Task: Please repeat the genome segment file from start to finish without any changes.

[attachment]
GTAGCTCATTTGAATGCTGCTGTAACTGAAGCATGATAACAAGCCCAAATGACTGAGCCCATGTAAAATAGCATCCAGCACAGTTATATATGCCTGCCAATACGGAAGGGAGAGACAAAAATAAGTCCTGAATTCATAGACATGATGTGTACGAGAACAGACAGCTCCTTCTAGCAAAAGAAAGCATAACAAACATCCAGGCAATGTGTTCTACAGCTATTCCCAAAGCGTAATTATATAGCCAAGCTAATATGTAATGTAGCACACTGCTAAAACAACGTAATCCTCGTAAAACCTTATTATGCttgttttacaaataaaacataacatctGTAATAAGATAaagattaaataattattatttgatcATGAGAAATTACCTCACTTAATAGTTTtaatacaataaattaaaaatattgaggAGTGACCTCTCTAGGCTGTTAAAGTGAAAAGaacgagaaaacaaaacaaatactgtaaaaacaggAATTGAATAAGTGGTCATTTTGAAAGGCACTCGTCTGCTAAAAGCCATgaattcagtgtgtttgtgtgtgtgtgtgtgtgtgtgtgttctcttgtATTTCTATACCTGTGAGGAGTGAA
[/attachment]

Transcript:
GTAGCTCATTTGAATGCTGCTGTAACTGAAGCATGATAACAAGCCCAAATGACTGAGCCCATGTAAAATAGCATCCAGCACAGTTATATATGCCTGCCAATACGGAAGGGAGAGACAAAAATAAGTCCTGAATTCATAGACATGATGTGTACGAGAACAGACAGCTCCTTCTAGCAAAAGAAAGCATAACAAACATCCAGGCAATGTGTTCTACAGCTATTCCCAAAGCGTAATTATATAGCCAAGCTAATATGTAATGTAGCACACTGCTAAAACAACGTAATCCTCGTAAAACCTTATTATGCttgttttacaaataaaacataacatctGTAATAAGATAaagattaaataattattatttgatcATGAGAAATTACCTCACTTAATAGTTTtaatacaataaattaaaaatattgaggAGTGACCTCTCTAGGCTGTTAAAGTGAAAAGaacgagaaaacaaaacaaatactgtaaaaacaggAATTGAATAAGTGGTCATTTTGAAAGGCACTCGTCTGCTAAAAGCCATgaattcagtgtgtttgtgtgtgtgtgtgtgtgtgtgtgttctcttgtATTTCTATACCTGTGAGGAGTGAA